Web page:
Why It's So Important to Keep Exercising During the Coronavirus Outbreak
If you're one of the millions of Americans currently self-isolating and working from home during the coronavirus pandemic, then your everyday routine—which most likely includes working out—probably looks different than normal. Gyms and fitness studios all across the country have closed their doors and many are offering online classes in lieu of being able to host classes in person. But when the majority of our time is now spent sitting at home, it can be hard to find the motivation to work up a sweat. However, a new study from the University of Bath in England is highlighting the importance of regular, daily exercise during quarantine.
"People should not overlook the importance of staying fit, active and healthy during this period. Provided it is carried out in isolation—away from others—then regular, daily exercise will help better maintain the way the immune system works, not suppress it," says author Dr. James Turner from the Department for Health at the University of Bath. Experts say that regular, moderate exercise can strengthen the immune system, which is more important now than ever before. While previous studies suggested that too much exercise could make the human body more susceptible to infection in the hours and days following a workout, Dr. Turner and co-author Dr. John Campbell from the University of Bath dispute that theory in their new study.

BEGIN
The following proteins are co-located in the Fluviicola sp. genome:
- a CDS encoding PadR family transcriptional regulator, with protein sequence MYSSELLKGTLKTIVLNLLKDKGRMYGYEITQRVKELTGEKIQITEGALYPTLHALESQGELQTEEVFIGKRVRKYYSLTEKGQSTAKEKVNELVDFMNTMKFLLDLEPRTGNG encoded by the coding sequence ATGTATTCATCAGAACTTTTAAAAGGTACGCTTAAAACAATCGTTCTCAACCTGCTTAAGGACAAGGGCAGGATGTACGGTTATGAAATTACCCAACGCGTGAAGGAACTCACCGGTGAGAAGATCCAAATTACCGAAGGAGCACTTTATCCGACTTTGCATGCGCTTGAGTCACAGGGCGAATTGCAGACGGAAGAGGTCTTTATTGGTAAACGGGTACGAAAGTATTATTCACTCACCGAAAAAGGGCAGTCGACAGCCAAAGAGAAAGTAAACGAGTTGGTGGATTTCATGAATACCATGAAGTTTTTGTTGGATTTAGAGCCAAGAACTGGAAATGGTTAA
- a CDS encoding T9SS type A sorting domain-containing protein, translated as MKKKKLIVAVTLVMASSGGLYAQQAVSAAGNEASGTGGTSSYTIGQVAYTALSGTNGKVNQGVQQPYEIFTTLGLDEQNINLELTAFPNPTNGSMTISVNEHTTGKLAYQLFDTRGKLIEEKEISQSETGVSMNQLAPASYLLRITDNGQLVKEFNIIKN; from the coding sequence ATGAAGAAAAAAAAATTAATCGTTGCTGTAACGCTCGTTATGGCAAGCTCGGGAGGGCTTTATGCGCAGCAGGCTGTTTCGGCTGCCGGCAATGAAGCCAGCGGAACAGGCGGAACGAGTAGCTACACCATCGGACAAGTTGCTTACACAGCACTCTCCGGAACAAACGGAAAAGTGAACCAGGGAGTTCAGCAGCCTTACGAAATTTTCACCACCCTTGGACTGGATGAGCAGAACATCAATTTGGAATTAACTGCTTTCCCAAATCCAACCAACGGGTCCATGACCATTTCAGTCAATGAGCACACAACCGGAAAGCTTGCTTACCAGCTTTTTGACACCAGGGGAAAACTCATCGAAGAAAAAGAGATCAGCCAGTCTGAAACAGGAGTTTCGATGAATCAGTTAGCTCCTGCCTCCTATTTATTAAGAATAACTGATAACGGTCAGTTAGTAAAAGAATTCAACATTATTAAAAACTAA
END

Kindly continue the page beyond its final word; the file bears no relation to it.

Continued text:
According to Dr. Turner and Dr. Campbell, a poor diet, irregular sleep patterns, excessive travel, and psychological stress are far more likely to lead to infections than regular exercise. In fact, they recommend that people should participate in moderate aerobic exercise such as walking, running, or cycling for approximately 150 minutes each week (or 30 minutes, five times a week).
"We all know that exercise releases endorphins and serotonin to improve your mood, and right now we could all use a mood boost. That said, it's hard to prioritize exercise when we're all trying to survive with our jobs and kids at home, so we are encouraging our clients to move their bodies in some way every single day (even just a walk!) and do a more intense workout (like one of our small group sessions) once a week," says Anel Dzafic, a personal trainer and owner of Countdown Fitness in Greenwich, Connecticut.
If you are missing the community aspect of group fitness classes, consider signing up for an online class through a local studio. "Through our daily livestream classes, we're happy to be able to provide our clients with joyful movement to remain balanced in body and empowered from within, especially in these crazy times," says Lisa Pantaleo, owner of barre3 in Long Island City, New York.